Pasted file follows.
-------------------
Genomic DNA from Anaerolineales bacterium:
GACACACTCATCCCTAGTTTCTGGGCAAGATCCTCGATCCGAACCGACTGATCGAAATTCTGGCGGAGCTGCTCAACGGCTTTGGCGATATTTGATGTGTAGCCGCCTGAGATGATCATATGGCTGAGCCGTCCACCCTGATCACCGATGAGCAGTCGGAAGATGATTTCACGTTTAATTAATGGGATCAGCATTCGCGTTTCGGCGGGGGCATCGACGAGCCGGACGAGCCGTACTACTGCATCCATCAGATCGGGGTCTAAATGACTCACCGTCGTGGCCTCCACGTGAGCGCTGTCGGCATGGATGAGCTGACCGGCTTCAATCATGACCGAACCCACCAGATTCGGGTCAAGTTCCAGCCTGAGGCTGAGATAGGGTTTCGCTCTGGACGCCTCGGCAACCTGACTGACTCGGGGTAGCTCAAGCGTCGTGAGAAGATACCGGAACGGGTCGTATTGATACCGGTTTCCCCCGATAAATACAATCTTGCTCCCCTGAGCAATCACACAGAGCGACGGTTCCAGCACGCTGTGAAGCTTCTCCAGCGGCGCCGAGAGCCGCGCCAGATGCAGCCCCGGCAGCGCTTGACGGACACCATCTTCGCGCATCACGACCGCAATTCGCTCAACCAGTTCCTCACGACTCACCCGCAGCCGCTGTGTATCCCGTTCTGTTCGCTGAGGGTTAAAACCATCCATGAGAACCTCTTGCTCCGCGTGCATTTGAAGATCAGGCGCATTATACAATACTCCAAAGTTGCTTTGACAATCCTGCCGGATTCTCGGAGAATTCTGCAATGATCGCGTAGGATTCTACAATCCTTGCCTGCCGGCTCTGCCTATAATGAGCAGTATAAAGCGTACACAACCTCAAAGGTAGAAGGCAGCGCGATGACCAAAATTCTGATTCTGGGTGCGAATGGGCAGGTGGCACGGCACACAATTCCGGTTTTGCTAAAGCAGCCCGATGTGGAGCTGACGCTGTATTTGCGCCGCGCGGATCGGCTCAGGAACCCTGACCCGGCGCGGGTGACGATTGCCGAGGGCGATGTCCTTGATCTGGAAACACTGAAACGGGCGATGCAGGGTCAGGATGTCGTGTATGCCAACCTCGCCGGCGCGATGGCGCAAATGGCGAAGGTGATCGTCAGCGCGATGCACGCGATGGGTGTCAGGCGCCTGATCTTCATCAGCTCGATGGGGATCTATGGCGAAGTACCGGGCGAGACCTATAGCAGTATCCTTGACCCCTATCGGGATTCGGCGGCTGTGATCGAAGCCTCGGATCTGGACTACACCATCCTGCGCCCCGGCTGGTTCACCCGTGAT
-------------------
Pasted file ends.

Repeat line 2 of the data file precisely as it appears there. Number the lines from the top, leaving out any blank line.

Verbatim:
GACACACTCATCCCTAGTTTCTGGGCAAGATCCTCGATCCGAACCGACTGATCGAAATTCTGGCGGAGCTGCTCAACGGCTTTGGCGATATTTGATGTGTAGCCGCCTGAGATGATCATATGGCTGAGCCGTCCACCCTGATCACCGATGAGCAGTCGGAAGATGATTTCACGTTTAATTAATGGGATCAGCATTCGCGTTTCGGCGGGGGCATCGACGAGCCGGACGAGCCGTACTACTGCATCCATCAGATCGGGGTCTAAATGACTCACCGTCGTGGCCTCCACGTGAGCGCTGTCGGCATGGATGAGCTGACCGGCTTCAATCATGACCGAACCCACCAGATTCGGGTCAAGTTCCAGCCTGAGGCTGAGATAGGGTTTCGCTCTGGACGCCTCGGCAACCTGACTGACTCGGGGTAGCTCAAGCGTCGTGAGAAGATACCGGAACGGGTCGTATTGATACCGGTTTCCCCCGATAAATACAATCTTGCTCCCCTGAGCAATCACACAGAGCGACGGTTCCAGCACGCTGTGAAGCTTCTCCAGCGGCGCCGAGAGCCGCGCCAGATGCAGCCCCGGCAGCGCTTGACGGACACCATCTTCGCGCATCACGACCGCAATTCGCTCAACCAGTTCCTCACGACTCACCCGCAGCCGCTGTGTATCCCGTTCTGTTCGCTGAGGGTTAAAACCATCCATGAGAACCTCTTGCTCCGCGTGCATTTGAAGATCAGGCGCATTATACAATACTCCAAAGTTGCTTTGACAATCCTGCCGGATTCTCGGAGAATTCTGCAATGATCGCGTAGGATTCTACAATCCTTGCCTGCCGGCTCTGCCTATAATGAGCAGTATAAAGCGTACACAACCTCAAAGGTAGAAGGCAGCGCGATGACCAAAATTCTGATTCTGGGTGCGAATGGGCAGGTGGCACGGCACACAATTCCGGTTTTGCTAAAGCAGCCCGATGTGGAGCTGACGCTGTATTTGCGCCGCGCGGATCGGCTCAGGAACCCTGACCCGGCGCGGGTGACGATTGCCGAGGGCGATGTCCTTGATCTGGAAACACTGAAACGGGCGATGCAGGGTCAGGATGTCGTGTATGCCAACCTCGCCGGCGCGATGGCGCAAATGGCGAAGGTGATCGTCAGCGCGATGCACGCGATGGGTGTCAGGCGCCTGATCTTCATCAGCTCGATGGGGATCTATGGCGAAGTACCGGGCGAGACCTATAGCAGTATCCTTGACCCCTATCGGGATTCGGCGGCTGTGATCGAAGCCTCGGATCTGGACTACACCATCCTGCGCCCCGGCTGGTTCACCCGTGAT